Iranian guards threaten Pakistan over suicide bombing
Iran's Islamic Revolutionary Guard Corps (IRGC) accused "Pakistan's security forces" of supporting the suspected perpetrators of a suicide bombing that killed 27 troops on Wednesday, in remarks state TV aired Saturday hours before their funeral was held.
"Pakistan's government, who has housed these anti-revolutionaries and threats to Islam, knows where they are and they are supported by Pakistan's security forces," said IRGC Commander Major General Mohammad Ali Jafari, referring to jihadist group Jaish al-Adl ("Army of Justice").
"If (the Pakistan government) does not punish them, we will retaliate against this anti-revolutionary force, and whatever Pakistan sees will be the consequence of its support for them," he warned.
His comments came ahead of a planned two-day visit to Pakistan -- due to begin on Sunday -- by Mohammed bin Salman bin Abdulaziz, the crown prince of Iran's regional arch-rival Saudi Arabia.
The general made the remarks in Isfahan City on Friday evening during a farewell ceremony held for those killed.
Jaish al-Adl was formed in 2012 as a successor to the Sunni extremist group Jundallah (Soldiers of God), which waged a deadly insurgency for a decade before it was severely weakened by the capture and execution of its leader Abdolmalek Rigi by Tehran in 2010.
The Wednesday bombing targeted a busload of Revolutionary Guards in the volatile southeastern province of Sistan-Baluchistan, which straddles the border with Pakistan.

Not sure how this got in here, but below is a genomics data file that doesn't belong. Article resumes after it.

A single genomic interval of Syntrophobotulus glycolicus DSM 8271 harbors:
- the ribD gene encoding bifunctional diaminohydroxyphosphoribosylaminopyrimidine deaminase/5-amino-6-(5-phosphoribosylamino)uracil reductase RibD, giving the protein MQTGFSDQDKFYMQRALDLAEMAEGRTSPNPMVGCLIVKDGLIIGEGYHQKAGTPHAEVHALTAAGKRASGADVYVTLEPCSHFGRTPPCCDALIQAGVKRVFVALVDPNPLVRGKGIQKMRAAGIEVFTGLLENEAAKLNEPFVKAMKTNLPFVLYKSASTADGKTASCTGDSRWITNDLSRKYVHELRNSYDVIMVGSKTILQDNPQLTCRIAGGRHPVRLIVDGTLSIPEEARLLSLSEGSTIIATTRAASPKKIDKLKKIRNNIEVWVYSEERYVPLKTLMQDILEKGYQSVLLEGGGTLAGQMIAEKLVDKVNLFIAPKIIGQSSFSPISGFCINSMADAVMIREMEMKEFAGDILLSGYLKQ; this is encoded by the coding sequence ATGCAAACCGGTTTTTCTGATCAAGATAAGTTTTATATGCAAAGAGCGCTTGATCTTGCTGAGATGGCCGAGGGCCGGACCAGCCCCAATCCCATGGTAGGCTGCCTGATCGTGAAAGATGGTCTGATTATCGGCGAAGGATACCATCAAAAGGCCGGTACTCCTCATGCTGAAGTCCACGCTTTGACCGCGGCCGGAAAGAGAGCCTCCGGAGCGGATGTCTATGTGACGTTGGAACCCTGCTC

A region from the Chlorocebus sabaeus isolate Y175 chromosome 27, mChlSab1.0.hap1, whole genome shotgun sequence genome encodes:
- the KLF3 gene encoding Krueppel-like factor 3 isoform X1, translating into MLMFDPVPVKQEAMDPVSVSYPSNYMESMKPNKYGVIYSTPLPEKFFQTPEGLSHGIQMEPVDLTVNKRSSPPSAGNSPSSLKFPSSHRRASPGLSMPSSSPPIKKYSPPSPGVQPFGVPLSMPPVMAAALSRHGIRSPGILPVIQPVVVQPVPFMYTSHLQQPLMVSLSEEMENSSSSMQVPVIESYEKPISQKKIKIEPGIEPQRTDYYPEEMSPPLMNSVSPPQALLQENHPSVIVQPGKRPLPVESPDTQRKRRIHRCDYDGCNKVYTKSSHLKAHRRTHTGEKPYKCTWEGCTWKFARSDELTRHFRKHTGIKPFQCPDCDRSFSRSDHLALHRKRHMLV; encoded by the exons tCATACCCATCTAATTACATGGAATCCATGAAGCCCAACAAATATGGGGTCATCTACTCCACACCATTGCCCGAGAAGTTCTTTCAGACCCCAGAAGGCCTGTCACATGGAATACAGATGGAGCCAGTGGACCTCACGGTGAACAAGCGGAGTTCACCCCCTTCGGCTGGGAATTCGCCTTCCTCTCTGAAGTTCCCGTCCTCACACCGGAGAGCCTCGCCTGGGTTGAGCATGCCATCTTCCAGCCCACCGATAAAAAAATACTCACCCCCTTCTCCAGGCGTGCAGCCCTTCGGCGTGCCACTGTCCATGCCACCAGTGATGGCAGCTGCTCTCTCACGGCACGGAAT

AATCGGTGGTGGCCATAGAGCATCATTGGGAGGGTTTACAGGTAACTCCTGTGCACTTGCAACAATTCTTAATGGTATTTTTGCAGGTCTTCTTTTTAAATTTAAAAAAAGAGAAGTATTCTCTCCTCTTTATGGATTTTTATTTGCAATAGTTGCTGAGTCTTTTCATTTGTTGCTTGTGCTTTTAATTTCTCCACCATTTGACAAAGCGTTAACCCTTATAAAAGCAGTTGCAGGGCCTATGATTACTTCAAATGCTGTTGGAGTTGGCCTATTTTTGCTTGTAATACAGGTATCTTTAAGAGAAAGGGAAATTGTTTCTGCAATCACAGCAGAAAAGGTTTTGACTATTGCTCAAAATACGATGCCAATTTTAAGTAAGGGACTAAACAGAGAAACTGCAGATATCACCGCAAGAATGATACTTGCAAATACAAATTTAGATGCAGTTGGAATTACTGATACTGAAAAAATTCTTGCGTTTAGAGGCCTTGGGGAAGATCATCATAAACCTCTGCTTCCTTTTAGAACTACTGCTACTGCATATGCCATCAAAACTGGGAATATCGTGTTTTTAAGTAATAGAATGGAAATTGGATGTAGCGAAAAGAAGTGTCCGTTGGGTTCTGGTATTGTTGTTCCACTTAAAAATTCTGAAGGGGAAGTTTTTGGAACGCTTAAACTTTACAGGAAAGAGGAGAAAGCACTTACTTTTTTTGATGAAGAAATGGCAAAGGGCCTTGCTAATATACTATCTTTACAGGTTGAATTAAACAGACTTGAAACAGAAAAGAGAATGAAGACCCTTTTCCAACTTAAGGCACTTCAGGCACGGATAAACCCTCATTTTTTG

The attack was one of the deadliest on Iranian security forces in recent years and came just days after Iran held more than a week of celebrations for the 40th anniversary of the Islamic Revolution, which overthrew the US-backed shah.
Jafari also blasted "the support that the region's reactionary states" maintain for "conspiracies" that he said were ordered by Israel and America.
"We will certainly follow retaliatory measures," he added, without elaborating.
Iranian Supreme Leader Ayatollah Ali Khamenei has linked the perpetrators of the attack to "the spying agencies of some regional and trans-regional countries."
Isfahan's major streets were covered with black flags attached to lamp-posts as the city prepared for the funeral and two days of mourning.
Vans fixed with loudspeakers cruised streets, inviting people to attend the ceremony.
"Honourable people of Isfahan, we invite you to attend the funeral of 27 of your brave sons, the martyrs of the homeland's security," the speakers blared, according to an AFP reporter.
The troops killed in the bombing belonged to the Guards' 14th Imam Hussein Division based in Isfahan province, according to Tasnim news agency.
Aged from 21 to 52, each will be buried in his hometown after the funeral in Isfahan city.
The assault came as the troops were returning from a border patrol mission on a personnel bus near Zahedan.
Of the 13 wounded in the attack two are in the intensive care unit of an Isfahan hospital.
Sistan-Baluchistan has long been a flashpoint, where Pakistan-based Baluchi separatists and jihadists carry out cross-border raids.
A Revolutionary Guard was killed and five wounded in a February 2 attack claimed by Jaish al-Adl on a base of the Basij militia in the town of Nikshahr, some way from the border.
One of the wounded -- Khodarahm Heidari, who was critically wounded in that attack -- passed away on Saturday, semi-official news agency ISNA reported.
On January 29 three members of an Iranian bomb squad sent to the scene of an explosion in the provincial capital Zahedan were wounded when a second device blew up as they were trying to defuse it, police said at the time.
And in early December two people were killed and around 40 others wounded in the port city of Chabahar, also in Sistan-Baluchistan, in an attack which Iran's Foreign Minister Mohammad Javad Zarif blamed on "foreign-backed terrorists" -- a reference to Sunni Muslim extremists.
In October, Jaish al-Adl claimed responsibility for abducting 12 Iranian security personnel near the border with Pakistan.